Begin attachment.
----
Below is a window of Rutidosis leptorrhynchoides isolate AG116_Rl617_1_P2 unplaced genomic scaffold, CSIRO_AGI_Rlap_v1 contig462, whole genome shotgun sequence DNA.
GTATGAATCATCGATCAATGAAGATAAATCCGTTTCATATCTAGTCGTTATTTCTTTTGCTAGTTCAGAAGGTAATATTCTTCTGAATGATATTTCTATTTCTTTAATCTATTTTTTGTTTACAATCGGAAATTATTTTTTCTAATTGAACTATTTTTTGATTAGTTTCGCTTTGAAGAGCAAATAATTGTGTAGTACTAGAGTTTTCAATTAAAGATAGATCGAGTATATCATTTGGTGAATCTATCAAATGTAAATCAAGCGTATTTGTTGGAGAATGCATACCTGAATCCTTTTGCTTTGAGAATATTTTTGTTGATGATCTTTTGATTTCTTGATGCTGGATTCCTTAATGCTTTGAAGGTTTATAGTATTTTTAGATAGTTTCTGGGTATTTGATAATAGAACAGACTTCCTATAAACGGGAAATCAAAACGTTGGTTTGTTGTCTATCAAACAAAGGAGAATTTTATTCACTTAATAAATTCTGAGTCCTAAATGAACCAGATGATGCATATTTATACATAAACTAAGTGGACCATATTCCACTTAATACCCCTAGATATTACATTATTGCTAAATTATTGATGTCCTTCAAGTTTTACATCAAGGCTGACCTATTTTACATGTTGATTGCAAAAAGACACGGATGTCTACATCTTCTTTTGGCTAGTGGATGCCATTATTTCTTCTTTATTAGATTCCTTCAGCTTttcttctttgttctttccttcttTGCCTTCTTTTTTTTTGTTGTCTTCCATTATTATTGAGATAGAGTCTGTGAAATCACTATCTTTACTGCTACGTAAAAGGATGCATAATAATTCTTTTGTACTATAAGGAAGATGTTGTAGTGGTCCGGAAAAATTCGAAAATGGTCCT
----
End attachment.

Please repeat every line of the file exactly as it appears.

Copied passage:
Below is a window of Rutidosis leptorrhynchoides isolate AG116_Rl617_1_P2 unplaced genomic scaffold, CSIRO_AGI_Rlap_v1 contig462, whole genome shotgun sequence DNA.
GTATGAATCATCGATCAATGAAGATAAATCCGTTTCATATCTAGTCGTTATTTCTTTTGCTAGTTCAGAAGGTAATATTCTTCTGAATGATATTTCTATTTCTTTAATCTATTTTTTGTTTACAATCGGAAATTATTTTTTCTAATTGAACTATTTTTTGATTAGTTTCGCTTTGAAGAGCAAATAATTGTGTAGTACTAGAGTTTTCAATTAAAGATAGATCGAGTATATCATTTGGTGAATCTATCAAATGTAAATCAAGCGTATTTGTTGGAGAATGCATACCTGAATCCTTTTGCTTTGAGAATATTTTTGTTGATGATCTTTTGATTTCTTGATGCTGGATTCCTTAATGCTTTGAAGGTTTATAGTATTTTTAGATAGTTTCTGGGTATTTGATAATAGAACAGACTTCCTATAAACGGGAAATCAAAACGTTGGTTTGTTGTCTATCAAACAAAGGAGAATTTTATTCACTTAATAAATTCTGAGTCCTAAATGAACCAGATGATGCATATTTATACATAAACTAAGTGGACCATATTCCACTTAATACCCCTAGATATTACATTATTGCTAAATTATTGATGTCCTTCAAGTTTTACATCAAGGCTGACCTATTTTACATGTTGATTGCAAAAAGACACGGATGTCTACATCTTCTTTTGGCTAGTGGATGCCATTATTTCTTCTTTATTAGATTCCTTCAGCTTttcttctttgttctttccttcttTGCCTTCTTTTTTTTTGTTGTCTTCCATTATTATTGAGATAGAGTCTGTGAAATCACTATCTTTACTGCTACGTAAAAGGATGCATAATAATTCTTTTGTACTATAAGGAAGATGTTGTAGTGGTCCGGAAAAATTCGAAAATGGTCCT